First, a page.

From Manchester to Kabul, world sees recent sharp uptick in terror attacks

From Manchester to Kabul, over the last two weeks there has been a sharp rise in the number of high-profile terror attacks that have left more than 300 hundred dead and put the world on edge.

Manchester, United Kingdom: May 23

The recent surge in global terror attacks began on May 23 when 22-year-old, English-born suicide bomber Salman Abedi detonated a backpack bomb during a concert by pop singer Ariana Grande at the Manchester Arena. The bomb killed 22 people – mostly women and young girls -- and left more than 100 wounded in one of the worst terror attacks in the history of the United Kingdom.

Following the bombing, the Islamic State claimed responsibility for the attack and called Abedi "a soldier of the caliphate” who “planted bombs in the middle of Crusaders gatherings."

Minya, Egypt: May 26

Three days after the Manchester attack, ISIS gunmen ambushed a bus carrying Egyptian Coptic Christians to St. Samuel the Confessor monastery, about 140 miles south of Cairo, and killed 29 people.

The attack on Coptic Christians last Friday, on the eve of the start of the Muslim holy month of Ramadan, has shocked many in Egypt. It was the fourth assault targeting Christians since December-- attacks that have been claimed by the Islamic State group and that have killed more than 100 people in all.

In April, the Islamic State group bombed two churches in the northern cities of Tanta and Alexandria as Coptic Christians were celebrating Palm Sunday. President Abdel Fattah el-Sissi declared a three-month state of emergency afterward.

ISIS has vowed to step up attacks on Coptic Christians, who account for about 10 percent of Egypt's 93 million people.

Baghdad, Iraq: May 30

The Iraqi capital was rocked by a series of bombings on Tuesday that left 38 people dead and over 60 wounded.

A nighttime attack outside an ice cream parlor in the bustling Baghdad neighborhood of Karrada killed 17 people and wounded 32, police and health officials said.

A closed-circuit camera captured the moment of the explosion, the video showing a busy downtown avenue with cars driving down the street when the blast strikes. A huge fireball engulfs a building, causing cars to scramble to get away. Other videos of the attack posted on social media show wounded and bloodied people crying for help on the sidewalk outside the ice cream parlor.

In the second attack, an explosives-laden car went off during rush hour near the state-run Public Pension Office in Baghdad's busy Shawaka area, killing 14, a police officer said. At least 37 people were wounded in that attack, he added.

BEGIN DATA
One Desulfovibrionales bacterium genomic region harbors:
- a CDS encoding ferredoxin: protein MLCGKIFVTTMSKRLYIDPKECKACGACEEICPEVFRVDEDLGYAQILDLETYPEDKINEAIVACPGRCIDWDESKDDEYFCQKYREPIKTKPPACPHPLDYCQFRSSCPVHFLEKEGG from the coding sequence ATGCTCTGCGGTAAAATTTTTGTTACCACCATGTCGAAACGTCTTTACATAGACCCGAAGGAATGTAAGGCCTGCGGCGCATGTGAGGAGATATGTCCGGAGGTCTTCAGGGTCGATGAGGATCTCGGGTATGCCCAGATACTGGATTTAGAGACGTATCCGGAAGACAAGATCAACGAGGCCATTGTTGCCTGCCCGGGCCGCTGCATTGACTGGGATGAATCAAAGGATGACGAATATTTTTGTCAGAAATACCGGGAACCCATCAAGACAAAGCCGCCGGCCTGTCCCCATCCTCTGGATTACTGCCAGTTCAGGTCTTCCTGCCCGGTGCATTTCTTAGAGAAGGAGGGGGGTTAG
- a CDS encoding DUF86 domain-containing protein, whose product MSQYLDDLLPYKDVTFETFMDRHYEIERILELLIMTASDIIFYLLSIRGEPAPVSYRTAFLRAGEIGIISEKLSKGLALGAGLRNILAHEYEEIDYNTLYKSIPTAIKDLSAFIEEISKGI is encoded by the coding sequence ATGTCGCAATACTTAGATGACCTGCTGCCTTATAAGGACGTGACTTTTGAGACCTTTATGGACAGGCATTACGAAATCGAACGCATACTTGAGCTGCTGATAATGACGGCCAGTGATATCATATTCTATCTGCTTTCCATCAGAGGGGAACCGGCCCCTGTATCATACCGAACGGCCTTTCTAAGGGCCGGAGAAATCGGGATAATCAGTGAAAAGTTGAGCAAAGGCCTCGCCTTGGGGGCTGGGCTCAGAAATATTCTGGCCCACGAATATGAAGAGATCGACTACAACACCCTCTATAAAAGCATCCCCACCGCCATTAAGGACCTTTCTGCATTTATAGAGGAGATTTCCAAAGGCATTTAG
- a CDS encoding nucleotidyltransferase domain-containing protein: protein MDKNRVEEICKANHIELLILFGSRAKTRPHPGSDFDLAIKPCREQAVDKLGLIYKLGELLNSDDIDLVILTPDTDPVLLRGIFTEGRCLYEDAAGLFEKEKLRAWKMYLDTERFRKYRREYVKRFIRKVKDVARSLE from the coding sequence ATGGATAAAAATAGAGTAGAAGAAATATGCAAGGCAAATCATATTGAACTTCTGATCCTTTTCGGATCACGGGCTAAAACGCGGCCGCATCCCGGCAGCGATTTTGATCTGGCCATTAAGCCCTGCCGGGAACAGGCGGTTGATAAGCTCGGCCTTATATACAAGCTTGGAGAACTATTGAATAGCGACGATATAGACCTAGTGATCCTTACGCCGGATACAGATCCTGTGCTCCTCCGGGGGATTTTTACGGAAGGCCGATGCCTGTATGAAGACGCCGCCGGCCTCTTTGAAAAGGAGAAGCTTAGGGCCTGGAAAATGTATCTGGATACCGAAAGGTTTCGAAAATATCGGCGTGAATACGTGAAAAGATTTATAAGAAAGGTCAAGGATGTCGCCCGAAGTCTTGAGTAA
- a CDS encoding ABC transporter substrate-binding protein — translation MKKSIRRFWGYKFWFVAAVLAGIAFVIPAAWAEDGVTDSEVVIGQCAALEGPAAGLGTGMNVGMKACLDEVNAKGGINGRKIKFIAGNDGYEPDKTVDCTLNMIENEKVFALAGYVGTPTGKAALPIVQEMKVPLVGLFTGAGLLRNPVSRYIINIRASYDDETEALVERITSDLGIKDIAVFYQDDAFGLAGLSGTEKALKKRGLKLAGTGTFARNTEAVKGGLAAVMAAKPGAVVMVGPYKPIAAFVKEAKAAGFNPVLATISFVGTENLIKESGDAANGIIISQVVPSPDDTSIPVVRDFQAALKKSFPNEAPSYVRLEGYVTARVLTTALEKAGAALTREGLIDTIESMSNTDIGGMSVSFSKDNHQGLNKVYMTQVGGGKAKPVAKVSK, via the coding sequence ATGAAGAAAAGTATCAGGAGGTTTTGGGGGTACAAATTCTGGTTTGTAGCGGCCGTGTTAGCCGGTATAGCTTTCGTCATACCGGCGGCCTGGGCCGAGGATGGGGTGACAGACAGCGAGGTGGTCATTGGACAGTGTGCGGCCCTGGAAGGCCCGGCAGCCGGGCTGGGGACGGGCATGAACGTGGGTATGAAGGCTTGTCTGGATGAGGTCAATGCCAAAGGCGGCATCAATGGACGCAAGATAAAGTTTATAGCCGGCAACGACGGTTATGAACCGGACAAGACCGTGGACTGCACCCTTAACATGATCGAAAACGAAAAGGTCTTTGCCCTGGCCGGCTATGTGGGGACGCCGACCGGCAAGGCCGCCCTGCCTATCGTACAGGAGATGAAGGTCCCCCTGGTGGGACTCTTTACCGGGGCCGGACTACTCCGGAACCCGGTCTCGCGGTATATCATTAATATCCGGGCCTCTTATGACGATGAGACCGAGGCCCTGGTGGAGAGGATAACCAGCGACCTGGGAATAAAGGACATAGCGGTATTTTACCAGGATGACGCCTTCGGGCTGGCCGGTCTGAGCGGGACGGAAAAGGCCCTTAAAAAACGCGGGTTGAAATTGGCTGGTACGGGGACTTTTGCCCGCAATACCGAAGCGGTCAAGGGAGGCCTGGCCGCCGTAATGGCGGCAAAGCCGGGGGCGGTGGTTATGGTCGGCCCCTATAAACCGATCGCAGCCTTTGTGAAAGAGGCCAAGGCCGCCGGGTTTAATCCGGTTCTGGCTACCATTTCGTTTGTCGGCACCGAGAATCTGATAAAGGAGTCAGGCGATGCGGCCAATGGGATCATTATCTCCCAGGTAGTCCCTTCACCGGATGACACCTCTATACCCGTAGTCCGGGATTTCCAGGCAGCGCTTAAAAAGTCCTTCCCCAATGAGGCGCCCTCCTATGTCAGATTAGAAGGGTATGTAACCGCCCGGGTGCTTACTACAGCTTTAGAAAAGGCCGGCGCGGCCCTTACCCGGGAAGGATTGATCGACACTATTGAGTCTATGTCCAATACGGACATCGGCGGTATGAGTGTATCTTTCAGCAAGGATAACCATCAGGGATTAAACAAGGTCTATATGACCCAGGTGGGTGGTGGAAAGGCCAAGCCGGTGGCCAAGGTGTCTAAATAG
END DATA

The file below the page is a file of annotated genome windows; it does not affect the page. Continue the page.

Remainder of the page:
In separate online statements, ISIS claimed responsibility for the two attacks, saying its suicide bombers targeted gatherings of Shiites. 

Later in the day, bombings in and around the Iraqi capital killed seven more people.

Also on Tuesday, a suicide bomber attacked a military patrol in the town of Hit in Iraq's western Anbar province, killing at least eight people and wounding 10, including security force members

A week earlier, seven people died and 19 were wounded in four separate bombings in and around Baghdad, officials said. The attacks targeted commercial areas and a patrol of Sunni anti-ISIS tribal fighters.

Kabul, Afghanistan: May 31

A suicide attacker on Wednesday struck the fortified heart of the Afghan capital of Kabul with a massive truck bomb that killed 90 people, wounded some 400 and raised fears about the government's ability to protect its citizens nearly 16 years into a war with insurgents.

The bomber drove into Kabul's heavily guarded diplomatic quarter during the morning rush hour, leaving behind a bloody scene of chaos and destruction in one of the worst attacks since the drawdown of foreign forces from Afghanistan in 2014.

Most of the casualties were civilians, including women and children, but the dead also included Afghan security guards at the facilities, including the U.S. Embassy. Eleven American contractors were also wounded -- none with life-threatening injuries, a U.S. State Department official said.

There was no claim of responsibility for the attack, which came in the first week of Ramadan. The Taliban flatly denied any involvement in an email to news outlets and condemned all attacks against civilians.

The Associated Press contributed to this report.